November 1, 2014

Location, Location, Location

Considering where a pond or water garden is placed is extremely important. Excessive sunlight can cause unsightly algae blooms and lower oxygen content for fish. Shaded areas are great for koi ponds, but in water gardens too much shade means flowering plants and lilies will not thrive or bloom, so an area that receives a balance of sunlight—preferably in the morning—and shade is best. Avoid building a pond directly under large trees or shrubs that will drop leaves into the water.

Smaller ponds can be constructed to enhance existing landscaping, while larger water features make great focal points with surrounding plantings, walkways and borders used to direct attention to the feature itself. Encourage clients to build their water features near patios, decks or other areas where they tend to spend most of their time outside.

A pond or water feature should never be placed at the bottom of a hill or in a low spot, as runoff can wash soil, debris and lawn chemicals into the water. Where this is unavoidable, a slight rise or burm around the pond will direct runoff away from the pond, reducing maintenance and keeping fish and aquatic plants safe.


When choosing a landscape theme, hobbyists should consider whether they want it to be natural or formal. In natural designs, rock borders, terraces and plantings should be somewhat random, following existing contours and complementing surrounding features. Formal designs use straight lines, symmetrical plantings, geometric shapes and cut paving stones and borders. Both can be very appealing if done right.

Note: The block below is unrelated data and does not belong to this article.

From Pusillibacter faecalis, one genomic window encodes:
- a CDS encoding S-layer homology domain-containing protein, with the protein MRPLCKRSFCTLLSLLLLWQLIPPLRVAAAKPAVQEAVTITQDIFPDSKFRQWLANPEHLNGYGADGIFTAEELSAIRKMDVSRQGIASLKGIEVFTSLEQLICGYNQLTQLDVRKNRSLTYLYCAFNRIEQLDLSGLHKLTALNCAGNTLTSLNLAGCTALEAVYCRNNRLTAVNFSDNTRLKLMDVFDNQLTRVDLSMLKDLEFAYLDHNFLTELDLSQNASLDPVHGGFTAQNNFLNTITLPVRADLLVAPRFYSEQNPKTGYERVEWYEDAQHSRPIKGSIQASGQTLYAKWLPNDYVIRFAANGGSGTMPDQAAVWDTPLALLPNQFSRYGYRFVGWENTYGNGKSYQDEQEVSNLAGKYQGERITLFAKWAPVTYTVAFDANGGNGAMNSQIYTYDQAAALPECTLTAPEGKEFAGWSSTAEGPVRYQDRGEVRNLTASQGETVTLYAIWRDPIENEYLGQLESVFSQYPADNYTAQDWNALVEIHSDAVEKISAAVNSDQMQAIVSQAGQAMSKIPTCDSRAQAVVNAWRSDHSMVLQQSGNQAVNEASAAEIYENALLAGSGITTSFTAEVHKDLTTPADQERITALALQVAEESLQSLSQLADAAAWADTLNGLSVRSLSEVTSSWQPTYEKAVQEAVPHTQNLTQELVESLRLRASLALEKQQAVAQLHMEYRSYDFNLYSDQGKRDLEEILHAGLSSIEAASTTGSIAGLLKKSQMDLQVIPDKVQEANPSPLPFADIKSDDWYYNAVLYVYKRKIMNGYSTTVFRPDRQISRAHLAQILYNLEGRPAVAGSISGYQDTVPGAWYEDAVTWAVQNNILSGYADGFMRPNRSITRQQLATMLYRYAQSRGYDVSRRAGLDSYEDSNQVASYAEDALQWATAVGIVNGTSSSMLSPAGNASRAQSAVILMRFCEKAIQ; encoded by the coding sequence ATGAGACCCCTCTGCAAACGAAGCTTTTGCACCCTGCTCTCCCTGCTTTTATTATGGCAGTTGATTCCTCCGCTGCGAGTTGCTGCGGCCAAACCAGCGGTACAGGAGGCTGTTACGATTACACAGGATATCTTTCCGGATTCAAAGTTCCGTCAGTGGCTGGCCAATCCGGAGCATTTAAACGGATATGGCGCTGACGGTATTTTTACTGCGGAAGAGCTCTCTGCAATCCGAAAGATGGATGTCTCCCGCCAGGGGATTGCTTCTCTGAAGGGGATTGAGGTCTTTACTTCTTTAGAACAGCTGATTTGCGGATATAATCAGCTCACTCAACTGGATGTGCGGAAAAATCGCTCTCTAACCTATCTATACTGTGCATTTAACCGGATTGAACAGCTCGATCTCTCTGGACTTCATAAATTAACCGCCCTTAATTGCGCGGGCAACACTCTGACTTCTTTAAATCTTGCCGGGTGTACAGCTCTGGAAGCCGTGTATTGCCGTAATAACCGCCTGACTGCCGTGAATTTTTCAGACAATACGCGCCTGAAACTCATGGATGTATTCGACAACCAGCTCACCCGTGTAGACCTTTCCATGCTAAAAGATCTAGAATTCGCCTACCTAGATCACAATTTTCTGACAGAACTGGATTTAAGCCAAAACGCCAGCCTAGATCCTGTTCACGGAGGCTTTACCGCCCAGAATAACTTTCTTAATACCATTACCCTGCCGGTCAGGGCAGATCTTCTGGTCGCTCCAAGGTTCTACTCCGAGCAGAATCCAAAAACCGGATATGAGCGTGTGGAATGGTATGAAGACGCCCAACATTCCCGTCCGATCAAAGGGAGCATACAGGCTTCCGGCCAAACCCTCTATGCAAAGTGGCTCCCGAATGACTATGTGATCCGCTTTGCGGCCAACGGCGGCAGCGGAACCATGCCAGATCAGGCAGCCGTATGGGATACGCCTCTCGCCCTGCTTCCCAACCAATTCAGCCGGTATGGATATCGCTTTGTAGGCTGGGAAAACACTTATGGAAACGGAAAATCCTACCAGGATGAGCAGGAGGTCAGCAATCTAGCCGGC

Special attention should be paid to hiding pond liner material or the cut edges of preformed ponds, as well as filters, hoses, pipe and other equipment. Small pebbles or gravel can be used to fill in between boulders and edging where soft liner material is used, while garden soil, mulch or ground cover plants work well to conceal preformed pond edges. Rock-on-a-Roll is another alternative.

According to the company website, it is “a flexible material that has the look and texture of natural stone. It conforms to any shape, allowing you to hide pond liner, skimmers, filters and hoses without piling up lots and lots of boulders.”

Plants and Other Features

Avoid the use of too many flowering plants around a true koi pond, as they may draw attention away from the bright colors of the fish. Low growing evergreens, rushes, dwarf cattails and ground cover plants are a better choice here.

And don’t forget man-made objects like benches, statuary, small windmills and other fun garden accessories to bring your water feature to life. One owner of a large lily pond even used an old rowboat as a planter box. When it comes to accessories, think outside the box. Even smaller stores can devote a seasonal area for garden ornaments, wind chimes, fountains and other landscape accessories.

Lastly, put up a photo board in your pond product section. Encourage customers to bring in photographs of their creations to create enthusiasm and give others ideas. You can even hold a Best Pond contest and invite manufacturers to contribute prizes for the winners.

Pond owners take great pride in their work and are always looking for new ideas and additions. Offering advice and ideas will help you stand out in the marketplace keep them coming back for years.

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